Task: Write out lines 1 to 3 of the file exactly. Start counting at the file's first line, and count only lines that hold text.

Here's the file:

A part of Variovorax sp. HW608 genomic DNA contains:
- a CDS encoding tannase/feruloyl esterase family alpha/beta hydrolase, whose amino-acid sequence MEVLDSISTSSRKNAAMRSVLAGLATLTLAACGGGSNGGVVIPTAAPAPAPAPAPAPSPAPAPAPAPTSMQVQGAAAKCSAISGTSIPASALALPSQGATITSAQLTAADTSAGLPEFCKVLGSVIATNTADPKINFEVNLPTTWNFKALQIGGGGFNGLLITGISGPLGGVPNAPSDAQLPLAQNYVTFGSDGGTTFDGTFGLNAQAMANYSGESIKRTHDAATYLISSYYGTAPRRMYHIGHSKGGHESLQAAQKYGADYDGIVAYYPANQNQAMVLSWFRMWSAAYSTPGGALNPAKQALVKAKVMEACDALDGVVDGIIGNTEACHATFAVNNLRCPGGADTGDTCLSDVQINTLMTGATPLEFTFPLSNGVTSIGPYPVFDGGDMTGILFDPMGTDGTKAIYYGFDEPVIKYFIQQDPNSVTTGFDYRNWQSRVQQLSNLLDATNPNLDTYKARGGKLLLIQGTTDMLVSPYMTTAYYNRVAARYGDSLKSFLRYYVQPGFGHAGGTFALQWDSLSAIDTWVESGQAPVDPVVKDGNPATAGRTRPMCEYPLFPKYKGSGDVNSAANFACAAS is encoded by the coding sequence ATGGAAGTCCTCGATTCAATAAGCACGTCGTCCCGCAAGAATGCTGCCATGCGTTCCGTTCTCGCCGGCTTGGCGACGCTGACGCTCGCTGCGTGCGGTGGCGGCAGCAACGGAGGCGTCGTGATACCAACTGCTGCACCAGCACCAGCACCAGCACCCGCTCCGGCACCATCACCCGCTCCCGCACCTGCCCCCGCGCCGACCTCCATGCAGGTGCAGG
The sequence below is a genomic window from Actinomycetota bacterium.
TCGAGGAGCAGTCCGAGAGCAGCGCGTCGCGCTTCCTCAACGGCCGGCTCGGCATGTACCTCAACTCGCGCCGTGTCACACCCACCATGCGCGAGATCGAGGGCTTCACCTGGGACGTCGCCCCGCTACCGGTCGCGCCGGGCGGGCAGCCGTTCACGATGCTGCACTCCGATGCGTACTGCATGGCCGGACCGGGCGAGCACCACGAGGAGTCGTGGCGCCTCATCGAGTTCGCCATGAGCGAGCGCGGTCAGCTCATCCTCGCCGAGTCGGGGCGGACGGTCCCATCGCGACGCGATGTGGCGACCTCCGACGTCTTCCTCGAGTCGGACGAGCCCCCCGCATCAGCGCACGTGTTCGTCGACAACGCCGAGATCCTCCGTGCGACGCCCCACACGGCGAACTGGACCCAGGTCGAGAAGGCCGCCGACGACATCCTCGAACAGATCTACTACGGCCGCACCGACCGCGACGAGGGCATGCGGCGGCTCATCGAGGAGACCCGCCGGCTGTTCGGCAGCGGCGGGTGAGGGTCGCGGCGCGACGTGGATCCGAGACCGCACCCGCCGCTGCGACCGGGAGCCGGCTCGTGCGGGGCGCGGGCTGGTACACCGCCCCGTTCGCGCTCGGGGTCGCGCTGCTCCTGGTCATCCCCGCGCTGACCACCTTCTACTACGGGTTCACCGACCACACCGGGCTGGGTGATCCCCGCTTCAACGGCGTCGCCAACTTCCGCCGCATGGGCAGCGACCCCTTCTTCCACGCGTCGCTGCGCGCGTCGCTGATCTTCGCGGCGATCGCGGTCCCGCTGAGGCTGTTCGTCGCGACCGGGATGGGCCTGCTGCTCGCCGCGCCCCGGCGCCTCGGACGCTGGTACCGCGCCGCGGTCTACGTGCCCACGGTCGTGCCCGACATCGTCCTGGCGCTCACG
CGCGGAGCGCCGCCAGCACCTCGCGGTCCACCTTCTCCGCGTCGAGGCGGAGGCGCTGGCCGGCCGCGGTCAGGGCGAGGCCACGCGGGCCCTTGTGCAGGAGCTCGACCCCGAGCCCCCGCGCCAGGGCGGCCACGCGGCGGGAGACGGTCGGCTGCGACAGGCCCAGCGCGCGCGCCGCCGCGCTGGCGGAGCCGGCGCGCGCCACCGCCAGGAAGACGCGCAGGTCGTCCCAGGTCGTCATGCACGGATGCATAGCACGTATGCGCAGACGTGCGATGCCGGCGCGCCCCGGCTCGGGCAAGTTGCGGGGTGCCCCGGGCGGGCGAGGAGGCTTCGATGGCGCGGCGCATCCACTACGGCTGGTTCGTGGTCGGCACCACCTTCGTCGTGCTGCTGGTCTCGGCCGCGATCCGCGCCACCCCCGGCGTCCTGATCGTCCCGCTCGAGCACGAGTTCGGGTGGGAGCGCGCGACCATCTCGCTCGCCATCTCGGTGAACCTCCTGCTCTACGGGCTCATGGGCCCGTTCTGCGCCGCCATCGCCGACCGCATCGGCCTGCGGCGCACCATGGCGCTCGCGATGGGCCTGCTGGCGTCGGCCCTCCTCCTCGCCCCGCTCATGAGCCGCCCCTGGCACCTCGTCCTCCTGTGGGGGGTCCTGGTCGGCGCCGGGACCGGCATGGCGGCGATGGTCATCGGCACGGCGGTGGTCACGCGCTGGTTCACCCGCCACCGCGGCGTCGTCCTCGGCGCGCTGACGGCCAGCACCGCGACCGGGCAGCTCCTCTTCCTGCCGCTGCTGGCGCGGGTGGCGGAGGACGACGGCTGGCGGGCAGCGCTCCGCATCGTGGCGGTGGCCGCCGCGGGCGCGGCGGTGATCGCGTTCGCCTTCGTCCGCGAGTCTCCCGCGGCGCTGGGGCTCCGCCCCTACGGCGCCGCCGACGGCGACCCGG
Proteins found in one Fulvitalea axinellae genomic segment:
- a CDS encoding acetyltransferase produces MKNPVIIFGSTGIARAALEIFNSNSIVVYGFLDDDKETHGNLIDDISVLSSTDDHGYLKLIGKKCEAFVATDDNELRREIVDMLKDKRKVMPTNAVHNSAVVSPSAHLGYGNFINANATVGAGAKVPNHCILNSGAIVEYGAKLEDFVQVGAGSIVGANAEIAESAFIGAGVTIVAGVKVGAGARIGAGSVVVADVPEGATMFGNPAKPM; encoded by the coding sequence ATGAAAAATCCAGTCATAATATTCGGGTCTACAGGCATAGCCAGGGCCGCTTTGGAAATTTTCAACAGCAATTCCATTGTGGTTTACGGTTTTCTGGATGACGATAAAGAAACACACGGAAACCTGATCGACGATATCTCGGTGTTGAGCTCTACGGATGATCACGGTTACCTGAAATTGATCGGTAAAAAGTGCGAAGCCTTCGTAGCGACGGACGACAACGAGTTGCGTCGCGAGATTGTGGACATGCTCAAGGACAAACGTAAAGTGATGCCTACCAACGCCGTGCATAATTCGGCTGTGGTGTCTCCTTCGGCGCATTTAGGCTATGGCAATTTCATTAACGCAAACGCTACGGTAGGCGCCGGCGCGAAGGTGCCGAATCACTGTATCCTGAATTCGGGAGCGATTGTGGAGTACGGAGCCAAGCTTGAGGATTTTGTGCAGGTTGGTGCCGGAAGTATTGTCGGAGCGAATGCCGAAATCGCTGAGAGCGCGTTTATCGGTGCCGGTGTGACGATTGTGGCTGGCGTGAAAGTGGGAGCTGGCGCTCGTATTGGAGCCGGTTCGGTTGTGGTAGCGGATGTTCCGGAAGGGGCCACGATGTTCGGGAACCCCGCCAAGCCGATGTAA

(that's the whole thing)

A part of Variovorax sp. HW608 genomic DNA contains:
- a CDS encoding tannase/feruloyl esterase family alpha/beta hydrolase, whose amino-acid sequence MEVLDSISTSSRKNAAMRSVLAGLATLTLAACGGGSNGGVVIPTAAPAPAPAPAPAPSPAPAPAPAPTSMQVQGAAAKCSAISGTSIPASALALPSQGATITSAQLTAADTSAGLPEFCKVLGSVIATNTADPKINFEVNLPTTWNFKALQIGGGGFNGLLITGISGPLGGVPNAPSDAQLPLAQNYVTFGSDGGTTFDGTFGLNAQAMANYSGESIKRTHDAATYLISSYYGTAPRRMYHIGHSKGGHESLQAAQKYGADYDGIVAYYPANQNQAMVLSWFRMWSAAYSTPGGALNPAKQALVKAKVMEACDALDGVVDGIIGNTEACHATFAVNNLRCPGGADTGDTCLSDVQINTLMTGATPLEFTFPLSNGVTSIGPYPVFDGGDMTGILFDPMGTDGTKAIYYGFDEPVIKYFIQQDPNSVTTGFDYRNWQSRVQQLSNLLDATNPNLDTYKARGGKLLLIQGTTDMLVSPYMTTAYYNRVAARYGDSLKSFLRYYVQPGFGHAGGTFALQWDSLSAIDTWVESGQAPVDPVVKDGNPATAGRTRPMCEYPLFPKYKGSGDVNSAANFACAAS is encoded by the coding sequence ATGGAAGTCCTCGATTCAATAAGCACGTCGTCCCGCAAGAATGCTGCCATGCGTTCCGTTCTCGCCGGCTTGGCGACGCTGACGCTCGCTGCGTGCGGTGGCGGCAGCAACGGAGGCGTCGTGATACCAACTGCTGCACCAGCACCAGCACCAGCACCCGCTCCGGCACCATCACCCGCTCCCGCACCTGCCCCCGCGCCGACCTCCATGCAGGTGCAGG
The sequence below is a genomic window from Actinomycetota bacterium.